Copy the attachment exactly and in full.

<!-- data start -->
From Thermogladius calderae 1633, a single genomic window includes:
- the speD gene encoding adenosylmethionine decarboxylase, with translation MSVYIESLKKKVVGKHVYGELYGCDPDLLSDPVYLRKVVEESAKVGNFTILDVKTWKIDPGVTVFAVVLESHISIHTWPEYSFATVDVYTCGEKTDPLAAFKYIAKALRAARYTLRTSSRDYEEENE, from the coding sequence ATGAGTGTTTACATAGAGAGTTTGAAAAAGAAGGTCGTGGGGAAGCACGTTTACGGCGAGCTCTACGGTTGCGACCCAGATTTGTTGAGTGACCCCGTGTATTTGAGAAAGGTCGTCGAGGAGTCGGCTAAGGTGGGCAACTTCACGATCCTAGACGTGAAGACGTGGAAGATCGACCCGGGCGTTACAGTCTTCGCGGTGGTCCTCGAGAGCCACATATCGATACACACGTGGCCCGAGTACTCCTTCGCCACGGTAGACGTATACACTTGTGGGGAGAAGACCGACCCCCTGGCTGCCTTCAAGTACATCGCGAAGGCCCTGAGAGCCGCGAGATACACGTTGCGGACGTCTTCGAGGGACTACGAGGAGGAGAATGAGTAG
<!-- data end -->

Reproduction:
From Thermogladius calderae 1633, a single genomic window includes:
- the speD gene encoding adenosylmethionine decarboxylase, with translation MSVYIESLKKKVVGKHVYGELYGCDPDLLSDPVYLRKVVEESAKVGNFTILDVKTWKIDPGVTVFAVVLESHISIHTWPEYSFATVDVYTCGEKTDPLAAFKYIAKALRAARYTLRTSSRDYEEENE, from the coding sequence ATGAGTGTTTACATAGAGAGTTTGAAAAAGAAGGTCGTGGGGAAGCACGTTTACGGCGAGCTCTACGGTTGCGACCCAGATTTGTTGAGTGACCCCGTGTATTTGAGAAAGGTCGTCGAGGAGTCGGCTAAGGTGGGCAACTTCACGATCCTAGACGTGAAGACGTGGAAGATCGACCCGGGCGTTACAGTCTTCGCGGTGGTCCTCGAGAGCCACATATCGATACACACGTGGCCCGAGTACTCCTTCGCCACGGTAGACGTATACACTTGTGGGGAGAAGACCGACCCCCTGGCTGCCTTCAAGTACATCGCGAAGGCCCTGAGAGCCGCGAGATACACGTTGCGGACGTCTTCGAGGGACTACGAGGAGGAGAATGAGTAG